Google is setting up Google Ventures, a venture capital fund with the capacity to invest in emerging areas such as clean-tech, bio-tech, health care, and Green IT
Google has announced the creation of Google Ventures, a venture capital fund designed to invest in startups across the technology spectrum.
With the announcement this week, Google joins Intel and other companies in establishing a venture-capital arm for investment in smaller firms with potential. Google already has a philanthropic arm, Google.org, that has focused on investments in global health and clean energy.
“We’ll be focusing on early stage investments across a diverse range of industries, including consumer Internet, software, clean-tech, bio-tech, health care and, no doubt, other areas we haven’t thought of yet,” Rich Miner and Bill Maris, managing partners of Google Ventures, wrote on the official Google blog. “If anything, we think the current downturn is an ideal time to invest in nascent companies that have the chance to be the ‘next big thing,’ and we’ll be working hard to find them.”
Rich Miner helped develop Google’s Android platform and ecosystem; before joining Google, he was a vice president at Orange, overseeing research and development activities in North America.
Before joining Google, Bill Maris founded Burlee.com, a Web hosting company, and was a portfolio manager for Investor AB, a Swedish industrial holding company.
While Maris and Miner will judge and manage the investments, The New York Times reports that David Drummond, senior vice president of corporate development and chief legal officer at Google, will oversee the project.
News reports peg the amount of money Google Ventures plans to spend in its first year at $100 million (£70m).
On its new Google Ventures Website, the company suggested that it would be willing to invest up to “tens of millions of dollars” in startups, “depending on the stage of the opportunity and the company’s need for capital.” Google also held open the door to co-investing in opportunities with other venture firms.
On the same site, Google also asserted that its new venture – so to speak – wasn’t merely a new acquisition tool: “Acquisitions by Google of portfolio companies are possible, but this is not the goal or focus of our investment activities. Our focus is building great companies and generating long-term financial return.”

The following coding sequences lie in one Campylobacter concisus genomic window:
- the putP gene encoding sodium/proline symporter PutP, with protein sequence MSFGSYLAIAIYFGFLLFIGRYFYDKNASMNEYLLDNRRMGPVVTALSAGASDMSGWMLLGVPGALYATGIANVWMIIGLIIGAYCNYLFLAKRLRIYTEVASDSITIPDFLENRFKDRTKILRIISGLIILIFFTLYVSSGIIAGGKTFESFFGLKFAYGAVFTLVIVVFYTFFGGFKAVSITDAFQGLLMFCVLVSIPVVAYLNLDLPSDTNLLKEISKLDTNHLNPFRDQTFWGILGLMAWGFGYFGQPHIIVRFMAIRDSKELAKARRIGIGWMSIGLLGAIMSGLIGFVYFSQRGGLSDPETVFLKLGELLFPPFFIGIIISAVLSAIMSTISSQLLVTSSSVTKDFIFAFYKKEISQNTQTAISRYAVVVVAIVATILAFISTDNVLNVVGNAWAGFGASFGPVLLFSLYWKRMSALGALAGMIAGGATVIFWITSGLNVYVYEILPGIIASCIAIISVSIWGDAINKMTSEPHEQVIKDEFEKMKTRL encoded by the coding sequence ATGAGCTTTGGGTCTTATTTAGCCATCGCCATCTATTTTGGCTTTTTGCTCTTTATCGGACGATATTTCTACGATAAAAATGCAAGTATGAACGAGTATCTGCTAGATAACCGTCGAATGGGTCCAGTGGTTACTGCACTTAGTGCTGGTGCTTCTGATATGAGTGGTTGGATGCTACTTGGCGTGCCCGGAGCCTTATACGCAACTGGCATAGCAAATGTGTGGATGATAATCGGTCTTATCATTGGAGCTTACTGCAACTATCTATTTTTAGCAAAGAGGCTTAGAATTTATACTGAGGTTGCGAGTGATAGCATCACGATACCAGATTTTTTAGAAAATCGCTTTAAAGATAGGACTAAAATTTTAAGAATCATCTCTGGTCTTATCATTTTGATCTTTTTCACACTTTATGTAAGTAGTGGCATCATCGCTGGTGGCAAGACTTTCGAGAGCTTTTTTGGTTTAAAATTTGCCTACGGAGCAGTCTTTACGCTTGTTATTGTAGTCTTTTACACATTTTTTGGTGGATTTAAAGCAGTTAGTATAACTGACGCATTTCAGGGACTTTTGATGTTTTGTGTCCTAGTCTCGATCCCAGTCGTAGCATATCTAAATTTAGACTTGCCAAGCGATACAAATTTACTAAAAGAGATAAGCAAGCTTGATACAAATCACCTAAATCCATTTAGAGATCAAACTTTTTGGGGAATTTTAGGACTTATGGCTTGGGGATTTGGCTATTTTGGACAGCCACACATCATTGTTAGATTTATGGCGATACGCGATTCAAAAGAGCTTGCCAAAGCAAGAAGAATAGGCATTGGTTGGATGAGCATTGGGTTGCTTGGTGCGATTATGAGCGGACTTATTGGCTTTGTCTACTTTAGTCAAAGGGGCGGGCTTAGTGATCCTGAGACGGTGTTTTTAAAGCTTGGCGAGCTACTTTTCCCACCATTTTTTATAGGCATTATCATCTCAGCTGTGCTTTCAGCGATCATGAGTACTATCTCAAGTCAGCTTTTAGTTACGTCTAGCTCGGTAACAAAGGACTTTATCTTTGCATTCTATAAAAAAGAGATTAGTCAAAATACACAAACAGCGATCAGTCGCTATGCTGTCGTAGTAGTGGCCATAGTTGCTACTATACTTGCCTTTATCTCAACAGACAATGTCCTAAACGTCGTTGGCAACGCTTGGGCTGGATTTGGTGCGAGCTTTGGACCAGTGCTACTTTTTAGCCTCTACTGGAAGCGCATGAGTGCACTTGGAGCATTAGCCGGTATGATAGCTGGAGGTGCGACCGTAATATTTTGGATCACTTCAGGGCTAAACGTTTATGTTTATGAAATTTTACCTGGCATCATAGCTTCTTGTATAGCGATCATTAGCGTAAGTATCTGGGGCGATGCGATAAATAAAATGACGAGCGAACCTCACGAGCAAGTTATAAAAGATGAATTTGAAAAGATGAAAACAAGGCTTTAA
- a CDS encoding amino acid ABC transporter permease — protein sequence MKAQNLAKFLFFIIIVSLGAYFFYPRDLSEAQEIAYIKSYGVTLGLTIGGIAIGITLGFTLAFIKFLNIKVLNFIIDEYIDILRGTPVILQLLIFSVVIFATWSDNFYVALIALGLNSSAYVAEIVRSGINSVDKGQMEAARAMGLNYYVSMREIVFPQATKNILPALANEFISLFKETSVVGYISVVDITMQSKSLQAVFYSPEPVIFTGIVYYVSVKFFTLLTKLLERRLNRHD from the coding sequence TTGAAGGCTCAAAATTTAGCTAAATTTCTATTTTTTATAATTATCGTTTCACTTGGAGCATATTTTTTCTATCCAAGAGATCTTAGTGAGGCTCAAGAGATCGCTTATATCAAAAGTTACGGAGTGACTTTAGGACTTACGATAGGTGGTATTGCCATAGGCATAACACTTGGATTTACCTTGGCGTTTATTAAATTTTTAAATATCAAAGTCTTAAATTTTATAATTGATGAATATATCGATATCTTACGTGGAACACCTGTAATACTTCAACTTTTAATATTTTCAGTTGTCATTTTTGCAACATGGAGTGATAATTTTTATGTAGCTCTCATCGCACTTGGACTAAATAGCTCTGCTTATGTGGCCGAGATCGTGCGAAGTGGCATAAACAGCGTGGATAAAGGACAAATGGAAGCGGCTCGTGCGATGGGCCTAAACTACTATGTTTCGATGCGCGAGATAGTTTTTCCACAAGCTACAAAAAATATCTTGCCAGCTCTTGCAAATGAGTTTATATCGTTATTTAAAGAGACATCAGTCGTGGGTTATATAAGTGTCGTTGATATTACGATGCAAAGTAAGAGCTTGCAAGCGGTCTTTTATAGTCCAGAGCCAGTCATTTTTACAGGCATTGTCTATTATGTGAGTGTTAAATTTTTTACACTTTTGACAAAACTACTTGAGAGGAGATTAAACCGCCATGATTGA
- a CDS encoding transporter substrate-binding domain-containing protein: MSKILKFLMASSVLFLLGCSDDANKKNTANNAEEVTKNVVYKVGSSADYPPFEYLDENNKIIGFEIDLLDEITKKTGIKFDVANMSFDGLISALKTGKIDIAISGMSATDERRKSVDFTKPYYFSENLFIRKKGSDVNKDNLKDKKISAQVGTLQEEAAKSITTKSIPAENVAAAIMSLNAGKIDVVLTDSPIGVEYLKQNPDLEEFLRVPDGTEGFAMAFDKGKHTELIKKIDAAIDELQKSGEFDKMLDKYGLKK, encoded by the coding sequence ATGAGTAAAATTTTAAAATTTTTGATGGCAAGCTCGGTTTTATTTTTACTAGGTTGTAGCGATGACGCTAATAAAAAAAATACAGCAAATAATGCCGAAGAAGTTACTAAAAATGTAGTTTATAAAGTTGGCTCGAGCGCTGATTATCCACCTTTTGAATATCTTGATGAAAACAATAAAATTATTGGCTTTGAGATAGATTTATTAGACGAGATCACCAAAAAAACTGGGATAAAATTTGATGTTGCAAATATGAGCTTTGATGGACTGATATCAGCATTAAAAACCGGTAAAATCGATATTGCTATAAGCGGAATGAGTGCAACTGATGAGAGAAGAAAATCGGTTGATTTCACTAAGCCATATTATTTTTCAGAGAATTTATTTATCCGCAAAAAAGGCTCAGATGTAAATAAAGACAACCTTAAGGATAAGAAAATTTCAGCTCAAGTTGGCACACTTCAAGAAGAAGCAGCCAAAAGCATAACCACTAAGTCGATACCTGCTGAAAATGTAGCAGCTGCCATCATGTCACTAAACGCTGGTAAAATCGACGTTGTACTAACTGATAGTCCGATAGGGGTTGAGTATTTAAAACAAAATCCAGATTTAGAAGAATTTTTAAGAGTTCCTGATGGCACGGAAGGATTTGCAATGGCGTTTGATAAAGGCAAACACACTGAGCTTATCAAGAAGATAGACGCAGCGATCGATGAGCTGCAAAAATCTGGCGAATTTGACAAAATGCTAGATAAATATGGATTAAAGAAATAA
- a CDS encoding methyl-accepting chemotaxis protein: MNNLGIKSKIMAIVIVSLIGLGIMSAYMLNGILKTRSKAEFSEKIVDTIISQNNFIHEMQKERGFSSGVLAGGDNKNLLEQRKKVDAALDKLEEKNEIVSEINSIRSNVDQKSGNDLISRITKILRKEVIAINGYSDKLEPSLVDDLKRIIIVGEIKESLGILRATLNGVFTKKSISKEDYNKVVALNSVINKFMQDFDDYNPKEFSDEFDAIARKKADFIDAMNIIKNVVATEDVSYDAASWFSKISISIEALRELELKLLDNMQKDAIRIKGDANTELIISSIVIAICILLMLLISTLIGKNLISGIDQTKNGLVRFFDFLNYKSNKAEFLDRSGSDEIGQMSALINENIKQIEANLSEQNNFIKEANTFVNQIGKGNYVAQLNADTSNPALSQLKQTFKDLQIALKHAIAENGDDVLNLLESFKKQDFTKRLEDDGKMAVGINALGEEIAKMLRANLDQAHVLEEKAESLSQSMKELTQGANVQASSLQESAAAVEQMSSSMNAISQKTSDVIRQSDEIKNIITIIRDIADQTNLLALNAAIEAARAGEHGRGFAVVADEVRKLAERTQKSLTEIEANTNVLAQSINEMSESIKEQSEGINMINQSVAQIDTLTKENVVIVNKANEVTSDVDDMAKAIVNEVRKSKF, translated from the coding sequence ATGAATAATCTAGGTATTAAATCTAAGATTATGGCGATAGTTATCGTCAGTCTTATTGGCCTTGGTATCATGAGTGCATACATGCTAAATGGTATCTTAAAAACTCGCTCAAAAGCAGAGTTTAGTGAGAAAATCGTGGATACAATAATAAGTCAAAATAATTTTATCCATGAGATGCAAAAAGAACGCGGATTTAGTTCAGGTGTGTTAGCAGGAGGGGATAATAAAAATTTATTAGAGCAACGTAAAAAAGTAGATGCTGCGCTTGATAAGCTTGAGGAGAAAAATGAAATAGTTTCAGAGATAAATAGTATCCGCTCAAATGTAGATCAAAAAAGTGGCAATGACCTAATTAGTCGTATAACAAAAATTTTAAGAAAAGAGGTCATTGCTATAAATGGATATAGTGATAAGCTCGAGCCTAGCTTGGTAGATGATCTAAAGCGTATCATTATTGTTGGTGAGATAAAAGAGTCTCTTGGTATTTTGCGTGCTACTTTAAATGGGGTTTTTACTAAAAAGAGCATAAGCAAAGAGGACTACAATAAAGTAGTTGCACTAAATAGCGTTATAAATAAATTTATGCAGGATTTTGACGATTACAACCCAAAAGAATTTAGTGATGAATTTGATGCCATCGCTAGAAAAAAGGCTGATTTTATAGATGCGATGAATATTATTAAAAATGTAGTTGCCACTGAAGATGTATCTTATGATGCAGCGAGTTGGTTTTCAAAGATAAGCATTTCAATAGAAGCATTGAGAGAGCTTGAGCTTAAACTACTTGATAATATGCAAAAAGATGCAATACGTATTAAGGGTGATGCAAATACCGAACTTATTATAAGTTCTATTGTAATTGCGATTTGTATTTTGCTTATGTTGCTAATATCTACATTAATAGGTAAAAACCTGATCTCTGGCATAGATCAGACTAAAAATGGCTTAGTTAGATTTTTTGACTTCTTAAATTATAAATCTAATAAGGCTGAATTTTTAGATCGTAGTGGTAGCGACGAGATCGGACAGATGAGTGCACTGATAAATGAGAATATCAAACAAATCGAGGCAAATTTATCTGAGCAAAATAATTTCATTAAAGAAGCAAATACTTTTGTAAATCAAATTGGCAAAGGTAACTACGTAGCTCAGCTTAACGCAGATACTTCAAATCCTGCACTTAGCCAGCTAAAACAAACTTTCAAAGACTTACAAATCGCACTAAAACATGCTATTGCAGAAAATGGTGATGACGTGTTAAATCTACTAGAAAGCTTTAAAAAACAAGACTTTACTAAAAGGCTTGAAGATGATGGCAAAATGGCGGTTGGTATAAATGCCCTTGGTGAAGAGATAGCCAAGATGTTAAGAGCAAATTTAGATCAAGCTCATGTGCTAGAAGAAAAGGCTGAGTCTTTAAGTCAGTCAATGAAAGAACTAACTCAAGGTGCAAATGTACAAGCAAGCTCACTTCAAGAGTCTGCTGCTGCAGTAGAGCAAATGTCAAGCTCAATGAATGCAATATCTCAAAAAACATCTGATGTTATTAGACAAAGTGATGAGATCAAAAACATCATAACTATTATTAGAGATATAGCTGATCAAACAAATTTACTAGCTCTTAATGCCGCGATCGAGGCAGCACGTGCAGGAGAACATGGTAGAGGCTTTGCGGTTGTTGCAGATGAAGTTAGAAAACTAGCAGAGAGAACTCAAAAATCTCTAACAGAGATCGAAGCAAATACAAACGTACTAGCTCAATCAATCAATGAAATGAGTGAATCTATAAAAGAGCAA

However, Google has a long history of purchasing startups and then integrating their technology into its core businesses. As far back as 2005, with its acquisition of Dodgeball.com, Google was building its portfolio of social-networking technologies; a year later, it purchased YouTube for $1.65 billion (£1.15bn).
On 11 March, Google released Google Voice, an updated version of GrandCentral, which Google acquired in July 2007. Google Voice allows users to condense his or her various phone numbers into a single one, among other phone-related services.
“The $100 million or so is not the type of funding they would need to go out and make acquisitions of major companies; it’s basically seed money,” Charles King, an analyst with Pund-IT Research, said in an interview. “I would expect them to proceed in much the same way as Intel Capital and IBM, in that they’ll find interesting companies and throw them a financial lifeline in order to help them survive, and then have a seat at the table.”
Google Venture’s public stance against being an acquisition vehicle, King continued, “may be a matter of political expediency.”
“There are any number of startups whose main reason for existing is to be acquired by a larger organisation, but that’s not always the case,” he said. “So from a socio-political standpoint, it’s better for Google to say they’re heading out there simply to provide guidance. If eventual acquisition was an explicit goal, they might risk scaring off more companies than they would attract.”